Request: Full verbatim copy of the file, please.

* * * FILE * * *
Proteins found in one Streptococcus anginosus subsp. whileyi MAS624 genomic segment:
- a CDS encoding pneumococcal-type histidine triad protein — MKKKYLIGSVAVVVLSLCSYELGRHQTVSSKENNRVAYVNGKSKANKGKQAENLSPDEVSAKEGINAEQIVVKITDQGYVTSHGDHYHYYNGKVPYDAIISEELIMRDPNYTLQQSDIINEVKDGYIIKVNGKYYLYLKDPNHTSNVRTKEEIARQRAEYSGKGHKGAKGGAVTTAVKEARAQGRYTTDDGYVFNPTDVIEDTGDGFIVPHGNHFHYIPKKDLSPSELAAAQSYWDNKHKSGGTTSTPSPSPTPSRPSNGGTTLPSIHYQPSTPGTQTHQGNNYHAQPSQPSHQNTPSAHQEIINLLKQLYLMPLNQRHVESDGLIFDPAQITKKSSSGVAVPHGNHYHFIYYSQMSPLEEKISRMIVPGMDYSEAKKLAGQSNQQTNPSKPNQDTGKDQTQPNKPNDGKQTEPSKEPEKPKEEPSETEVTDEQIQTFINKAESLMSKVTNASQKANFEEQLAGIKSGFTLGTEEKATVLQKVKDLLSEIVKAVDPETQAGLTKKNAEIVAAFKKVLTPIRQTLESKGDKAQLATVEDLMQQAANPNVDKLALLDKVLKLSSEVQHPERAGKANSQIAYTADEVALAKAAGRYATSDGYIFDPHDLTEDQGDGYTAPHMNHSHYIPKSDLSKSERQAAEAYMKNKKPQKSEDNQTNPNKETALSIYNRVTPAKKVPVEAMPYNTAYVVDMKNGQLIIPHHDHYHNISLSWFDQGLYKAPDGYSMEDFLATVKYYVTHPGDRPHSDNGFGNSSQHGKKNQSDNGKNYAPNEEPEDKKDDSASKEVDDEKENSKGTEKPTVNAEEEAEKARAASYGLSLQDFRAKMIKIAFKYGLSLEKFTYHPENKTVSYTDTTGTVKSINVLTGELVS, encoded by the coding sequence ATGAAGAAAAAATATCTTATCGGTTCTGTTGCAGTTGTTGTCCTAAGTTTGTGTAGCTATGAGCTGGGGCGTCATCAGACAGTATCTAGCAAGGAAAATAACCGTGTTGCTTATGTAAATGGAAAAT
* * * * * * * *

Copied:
Proteins found in one Streptococcus anginosus subsp. whileyi MAS624 genomic segment:
- a CDS encoding pneumococcal-type histidine triad protein — MKKKYLIGSVAVVVLSLCSYELGRHQTVSSKENNRVAYVNGKSKANKGKQAENLSPDEVSAKEGINAEQIVVKITDQGYVTSHGDHYHYYNGKVPYDAIISEELIMRDPNYTLQQSDIINEVKDGYIIKVNGKYYLYLKDPNHTSNVRTKEEIARQRAEYSGKGHKGAKGGAVTTAVKEARAQGRYTTDDGYVFNPTDVIEDTGDGFIVPHGNHFHYIPKKDLSPSELAAAQSYWDNKHKSGGTTSTPSPSPTPSRPSNGGTTLPSIHYQPSTPGTQTHQGNNYHAQPSQPSHQNTPSAHQEIINLLKQLYLMPLNQRHVESDGLIFDPAQITKKSSSGVAVPHGNHYHFIYYSQMSPLEEKISRMIVPGMDYSEAKKLAGQSNQQTNPSKPNQDTGKDQTQPNKPNDGKQTEPSKEPEKPKEEPSETEVTDEQIQTFINKAESLMSKVTNASQKANFEEQLAGIKSGFTLGTEEKATVLQKVKDLLSEIVKAVDPETQAGLTKKNAEIVAAFKKVLTPIRQTLESKGDKAQLATVEDLMQQAANPNVDKLALLDKVLKLSSEVQHPERAGKANSQIAYTADEVALAKAAGRYATSDGYIFDPHDLTEDQGDGYTAPHMNHSHYIPKSDLSKSERQAAEAYMKNKKPQKSEDNQTNPNKETALSIYNRVTPAKKVPVEAMPYNTAYVVDMKNGQLIIPHHDHYHNISLSWFDQGLYKAPDGYSMEDFLATVKYYVTHPGDRPHSDNGFGNSSQHGKKNQSDNGKNYAPNEEPEDKKDDSASKEVDDEKENSKGTEKPTVNAEEEAEKARAASYGLSLQDFRAKMIKIAFKYGLSLEKFTYHPENKTVSYTDTTGTVKSINVLTGELVS, encoded by the coding sequence ATGAAGAAAAAATATCTTATCGGTTCTGTTGCAGTTGTTGTCCTAAGTTTGTGTAGCTATGAGCTGGGGCGTCATCAGACAGTATCTAGCAAGGAAAATAACCGTGTTGCTTATGTAAATGGAAAAT